He said: ‘For the first time, a nuclear power station in this country will not have been built with money from the British taxpayer. It will increase energy security and resilience from a safe, reliable, home-grown source of electricity. This deal is competitive with other large-scale clean energy and with gas – and while consumers won’t pay anything up front, they’ll share directly in any gains made from the project coming in under budget and from refinancing or equity sales.’
The Prime Minister David Cameron added: “This deal means £16billion of investment coming into the country and the creation of 25,000 jobs, which is brilliant news for the South West and for the country as a whole. As we compete in the tough global race, this underlines the confidence there is in Britain and makes clear that we are very much open for business.’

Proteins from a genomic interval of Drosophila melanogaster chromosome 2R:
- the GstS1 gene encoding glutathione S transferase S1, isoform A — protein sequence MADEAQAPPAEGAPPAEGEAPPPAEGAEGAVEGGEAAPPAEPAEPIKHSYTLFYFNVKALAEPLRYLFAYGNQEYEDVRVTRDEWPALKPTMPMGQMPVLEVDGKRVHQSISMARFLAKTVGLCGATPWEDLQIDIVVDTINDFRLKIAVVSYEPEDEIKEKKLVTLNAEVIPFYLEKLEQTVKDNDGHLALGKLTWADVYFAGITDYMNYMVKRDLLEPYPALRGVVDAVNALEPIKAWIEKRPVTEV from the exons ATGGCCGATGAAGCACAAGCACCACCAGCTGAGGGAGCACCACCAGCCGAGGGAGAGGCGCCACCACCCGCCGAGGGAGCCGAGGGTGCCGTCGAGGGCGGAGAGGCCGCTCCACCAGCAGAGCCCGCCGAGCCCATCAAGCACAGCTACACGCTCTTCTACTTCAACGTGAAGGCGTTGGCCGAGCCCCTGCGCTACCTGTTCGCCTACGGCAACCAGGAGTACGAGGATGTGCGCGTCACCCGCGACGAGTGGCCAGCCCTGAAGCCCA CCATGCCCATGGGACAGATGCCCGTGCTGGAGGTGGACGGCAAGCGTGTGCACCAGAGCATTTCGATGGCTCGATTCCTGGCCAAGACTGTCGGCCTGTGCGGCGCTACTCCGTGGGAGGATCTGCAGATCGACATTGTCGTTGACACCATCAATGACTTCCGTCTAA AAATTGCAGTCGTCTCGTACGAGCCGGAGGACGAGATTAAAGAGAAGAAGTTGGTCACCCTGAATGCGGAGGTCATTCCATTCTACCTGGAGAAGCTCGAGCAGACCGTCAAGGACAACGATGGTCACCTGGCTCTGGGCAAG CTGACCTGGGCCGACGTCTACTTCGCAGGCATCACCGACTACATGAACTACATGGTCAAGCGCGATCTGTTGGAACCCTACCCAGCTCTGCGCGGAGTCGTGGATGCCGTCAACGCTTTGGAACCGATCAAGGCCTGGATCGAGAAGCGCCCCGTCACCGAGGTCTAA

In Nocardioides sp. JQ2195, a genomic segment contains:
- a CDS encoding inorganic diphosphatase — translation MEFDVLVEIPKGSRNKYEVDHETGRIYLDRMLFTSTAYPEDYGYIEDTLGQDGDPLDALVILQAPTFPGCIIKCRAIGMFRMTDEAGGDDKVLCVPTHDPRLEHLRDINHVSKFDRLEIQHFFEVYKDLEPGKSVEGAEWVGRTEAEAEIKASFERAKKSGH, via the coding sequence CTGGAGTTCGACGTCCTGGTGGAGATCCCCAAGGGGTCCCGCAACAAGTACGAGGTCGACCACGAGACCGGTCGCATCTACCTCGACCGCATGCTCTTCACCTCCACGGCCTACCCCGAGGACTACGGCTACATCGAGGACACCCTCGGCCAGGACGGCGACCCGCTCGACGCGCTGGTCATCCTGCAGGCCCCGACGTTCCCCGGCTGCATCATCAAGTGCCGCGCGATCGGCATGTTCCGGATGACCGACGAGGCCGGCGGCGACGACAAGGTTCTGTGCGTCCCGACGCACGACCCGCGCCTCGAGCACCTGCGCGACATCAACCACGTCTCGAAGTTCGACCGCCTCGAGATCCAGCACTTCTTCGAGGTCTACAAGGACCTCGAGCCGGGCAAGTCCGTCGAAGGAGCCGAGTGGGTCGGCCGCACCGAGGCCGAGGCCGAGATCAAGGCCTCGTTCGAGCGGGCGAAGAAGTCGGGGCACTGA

See Construction News story (AJ 21.10.13)
New UK nuclear goes ahead as £16bn Hinkley deal thrashed out
Consumers will pay less for electricity if contractors can out-perform construction targets on the new nuclear plant at Hinkley Point C, after the government announced agreement with EDF Energy on a strike price for the long-awaited scheme.
The agreed strike price for Hinkley Point C is £92.50 per megawatt hour, which will fall to £89.50 MWh should the French energy giant go ahead with a second new nuclear development at Sizewell C. The strike price agreement lasts for 35 years.